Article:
You are absolutely correct with about everything except for reflective surfaces, like metals. Once you establish light sources the shading and highlight on anything non-reflective stays the same regardless of your viewing angle. If you walk in a circle around a dining room chair the shadows and highlights stay still! 

 

Now try the same thing with a piece of metal. Walk in a circle around the shiny piece of metal. Note that the shadowing stays the same and the general highlights stay the same...but the reflected highlights and the metallic sheen moves according to your viewing angle. NMM will not do that.

 

As you change the viewing angle of, say, a model's sword painted with NMM you will see it turn from "cool metal effect!" to "huh, he has a grey sword" to "hey, it looks like metal again!" to "nope, it's just grey". That is why NMM is always highlighted "wrong" in a live viewing, and that is why it is better as a 2D technique.

 

I think NMM just got popular because it is hard to do. It is true that it does take some skilled blending to pull off, which really is true of most advanced painting levels in general, but I also think that a large part of the "mystery" of how to make NMM "look right" is coming to terms that it technically will never "look right". Even on the most gorgeously painted NMM models you have ever seen you can just turn the viewing angle just that little bit and the NMM illusion is gone.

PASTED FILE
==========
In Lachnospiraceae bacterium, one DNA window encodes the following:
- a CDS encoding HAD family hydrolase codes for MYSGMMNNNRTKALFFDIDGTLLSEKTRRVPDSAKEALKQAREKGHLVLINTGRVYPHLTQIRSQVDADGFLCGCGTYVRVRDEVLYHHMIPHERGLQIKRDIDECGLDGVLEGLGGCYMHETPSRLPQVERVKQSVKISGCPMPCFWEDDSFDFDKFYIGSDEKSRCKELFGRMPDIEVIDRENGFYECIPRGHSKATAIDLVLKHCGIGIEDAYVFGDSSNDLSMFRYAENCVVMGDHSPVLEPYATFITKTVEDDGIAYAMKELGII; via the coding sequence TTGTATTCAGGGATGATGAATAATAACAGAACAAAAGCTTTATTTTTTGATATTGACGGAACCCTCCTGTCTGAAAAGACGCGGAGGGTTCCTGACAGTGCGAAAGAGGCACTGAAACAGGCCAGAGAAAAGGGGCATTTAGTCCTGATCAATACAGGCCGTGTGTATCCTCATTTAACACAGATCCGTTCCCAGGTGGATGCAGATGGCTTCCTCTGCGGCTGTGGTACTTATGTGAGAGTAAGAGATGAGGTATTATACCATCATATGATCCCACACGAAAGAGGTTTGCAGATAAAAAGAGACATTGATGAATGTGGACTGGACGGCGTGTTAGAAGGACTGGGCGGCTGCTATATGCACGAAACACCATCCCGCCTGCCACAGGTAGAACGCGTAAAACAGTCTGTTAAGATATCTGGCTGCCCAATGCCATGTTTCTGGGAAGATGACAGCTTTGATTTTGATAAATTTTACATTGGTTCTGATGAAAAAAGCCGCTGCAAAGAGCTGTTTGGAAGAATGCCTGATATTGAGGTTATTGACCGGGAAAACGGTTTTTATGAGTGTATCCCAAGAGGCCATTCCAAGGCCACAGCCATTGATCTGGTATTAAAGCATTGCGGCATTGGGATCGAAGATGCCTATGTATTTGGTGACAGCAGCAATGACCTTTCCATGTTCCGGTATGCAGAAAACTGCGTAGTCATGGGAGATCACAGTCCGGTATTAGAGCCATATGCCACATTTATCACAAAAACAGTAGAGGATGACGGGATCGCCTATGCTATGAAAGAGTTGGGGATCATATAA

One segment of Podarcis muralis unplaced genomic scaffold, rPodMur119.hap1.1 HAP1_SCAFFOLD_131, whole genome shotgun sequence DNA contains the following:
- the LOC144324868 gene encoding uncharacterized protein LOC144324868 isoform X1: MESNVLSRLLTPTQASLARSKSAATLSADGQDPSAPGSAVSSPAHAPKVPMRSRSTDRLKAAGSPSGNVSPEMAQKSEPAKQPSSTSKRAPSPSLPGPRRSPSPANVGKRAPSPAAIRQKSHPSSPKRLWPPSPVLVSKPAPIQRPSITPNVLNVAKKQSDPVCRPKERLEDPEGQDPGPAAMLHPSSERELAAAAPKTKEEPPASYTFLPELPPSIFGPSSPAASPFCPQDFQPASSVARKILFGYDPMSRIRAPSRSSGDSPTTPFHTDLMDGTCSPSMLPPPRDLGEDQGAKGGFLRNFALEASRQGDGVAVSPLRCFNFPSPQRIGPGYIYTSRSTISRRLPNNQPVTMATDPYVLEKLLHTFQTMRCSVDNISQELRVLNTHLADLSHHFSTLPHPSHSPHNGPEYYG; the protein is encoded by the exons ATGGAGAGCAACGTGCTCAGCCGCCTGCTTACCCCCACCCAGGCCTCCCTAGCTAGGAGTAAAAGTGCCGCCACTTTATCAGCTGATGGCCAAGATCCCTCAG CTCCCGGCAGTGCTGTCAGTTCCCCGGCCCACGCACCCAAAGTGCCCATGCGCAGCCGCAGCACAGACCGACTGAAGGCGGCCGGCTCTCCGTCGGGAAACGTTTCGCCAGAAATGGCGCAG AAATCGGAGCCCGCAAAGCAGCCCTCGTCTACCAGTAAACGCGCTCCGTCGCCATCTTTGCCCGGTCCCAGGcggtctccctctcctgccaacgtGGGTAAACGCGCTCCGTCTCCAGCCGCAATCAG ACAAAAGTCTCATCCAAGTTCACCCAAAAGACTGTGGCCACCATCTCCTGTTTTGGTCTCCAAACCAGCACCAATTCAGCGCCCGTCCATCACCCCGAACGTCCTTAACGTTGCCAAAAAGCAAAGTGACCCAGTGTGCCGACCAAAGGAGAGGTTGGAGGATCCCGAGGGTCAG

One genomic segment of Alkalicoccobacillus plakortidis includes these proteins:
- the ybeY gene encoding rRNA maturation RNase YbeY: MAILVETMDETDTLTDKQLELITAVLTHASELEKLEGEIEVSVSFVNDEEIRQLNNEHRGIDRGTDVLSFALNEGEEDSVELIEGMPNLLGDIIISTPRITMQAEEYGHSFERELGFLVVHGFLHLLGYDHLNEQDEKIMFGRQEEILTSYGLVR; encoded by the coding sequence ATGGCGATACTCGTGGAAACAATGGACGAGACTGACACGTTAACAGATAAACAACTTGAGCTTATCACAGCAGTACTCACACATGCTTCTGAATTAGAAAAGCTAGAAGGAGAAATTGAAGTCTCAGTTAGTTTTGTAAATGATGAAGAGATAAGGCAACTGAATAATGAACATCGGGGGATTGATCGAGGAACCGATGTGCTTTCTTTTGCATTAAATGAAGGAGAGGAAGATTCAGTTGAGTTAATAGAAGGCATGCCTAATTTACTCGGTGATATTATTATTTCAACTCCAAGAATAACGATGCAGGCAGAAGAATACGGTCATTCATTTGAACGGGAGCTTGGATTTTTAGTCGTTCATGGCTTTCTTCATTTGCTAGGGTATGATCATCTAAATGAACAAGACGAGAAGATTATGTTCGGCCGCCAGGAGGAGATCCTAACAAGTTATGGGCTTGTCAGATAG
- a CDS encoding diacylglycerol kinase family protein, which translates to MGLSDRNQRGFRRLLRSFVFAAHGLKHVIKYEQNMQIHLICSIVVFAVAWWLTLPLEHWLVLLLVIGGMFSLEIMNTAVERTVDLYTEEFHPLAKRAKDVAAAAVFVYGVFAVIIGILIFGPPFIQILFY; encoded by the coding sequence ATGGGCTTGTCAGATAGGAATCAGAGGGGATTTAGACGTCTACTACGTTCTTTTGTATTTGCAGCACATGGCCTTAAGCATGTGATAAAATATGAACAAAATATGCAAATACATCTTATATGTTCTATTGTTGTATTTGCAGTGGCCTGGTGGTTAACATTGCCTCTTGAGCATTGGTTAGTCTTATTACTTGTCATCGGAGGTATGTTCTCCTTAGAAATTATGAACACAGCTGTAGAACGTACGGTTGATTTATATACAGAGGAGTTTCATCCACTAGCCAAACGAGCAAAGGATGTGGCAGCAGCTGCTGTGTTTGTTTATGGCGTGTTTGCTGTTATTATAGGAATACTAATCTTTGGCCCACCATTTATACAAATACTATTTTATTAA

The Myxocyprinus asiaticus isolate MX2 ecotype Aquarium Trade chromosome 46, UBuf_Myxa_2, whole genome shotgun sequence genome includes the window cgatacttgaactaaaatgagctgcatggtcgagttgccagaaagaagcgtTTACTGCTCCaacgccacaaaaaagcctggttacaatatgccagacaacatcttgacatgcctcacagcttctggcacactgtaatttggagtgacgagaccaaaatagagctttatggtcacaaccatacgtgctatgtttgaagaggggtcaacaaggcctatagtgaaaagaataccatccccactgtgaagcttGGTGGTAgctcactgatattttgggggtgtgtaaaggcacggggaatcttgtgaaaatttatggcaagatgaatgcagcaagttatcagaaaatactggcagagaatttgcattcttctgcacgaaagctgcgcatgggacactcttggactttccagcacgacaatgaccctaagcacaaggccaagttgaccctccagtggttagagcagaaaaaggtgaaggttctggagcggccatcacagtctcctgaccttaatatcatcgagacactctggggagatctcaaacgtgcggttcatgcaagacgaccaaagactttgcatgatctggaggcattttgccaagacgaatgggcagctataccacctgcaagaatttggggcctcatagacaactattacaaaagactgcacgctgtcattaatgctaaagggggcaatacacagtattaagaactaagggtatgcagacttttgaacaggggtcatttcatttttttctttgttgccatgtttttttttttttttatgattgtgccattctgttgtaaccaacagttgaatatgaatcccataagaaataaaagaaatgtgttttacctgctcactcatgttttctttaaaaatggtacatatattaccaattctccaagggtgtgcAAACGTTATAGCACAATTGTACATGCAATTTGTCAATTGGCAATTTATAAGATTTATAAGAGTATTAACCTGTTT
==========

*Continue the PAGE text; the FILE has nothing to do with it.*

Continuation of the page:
I also suspect part of the bias towards NMM is because people mostly only see the best examples in picture form, aka in 2D format where the technique really shines! (pardon the pun)

 

If you are in a painting competition you can't just give NMM a free pass because it is "difficult", you have to take into account that the metal is not interacting correctly on NMM areas when they are viewed at the "wrong" angle. If your beautifully painted NMM sword turns grey when viewed from the "wrong" angle it should count against you in a live painting contest.

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On 2/2/2018 at 4:48 PM, GHarris said:

 

...snip...

 

I also suspect part of the bias towards NMM is because people mostly only see the best examples in picture form, aka in 2D format where the technique really shines! (pardon the pun)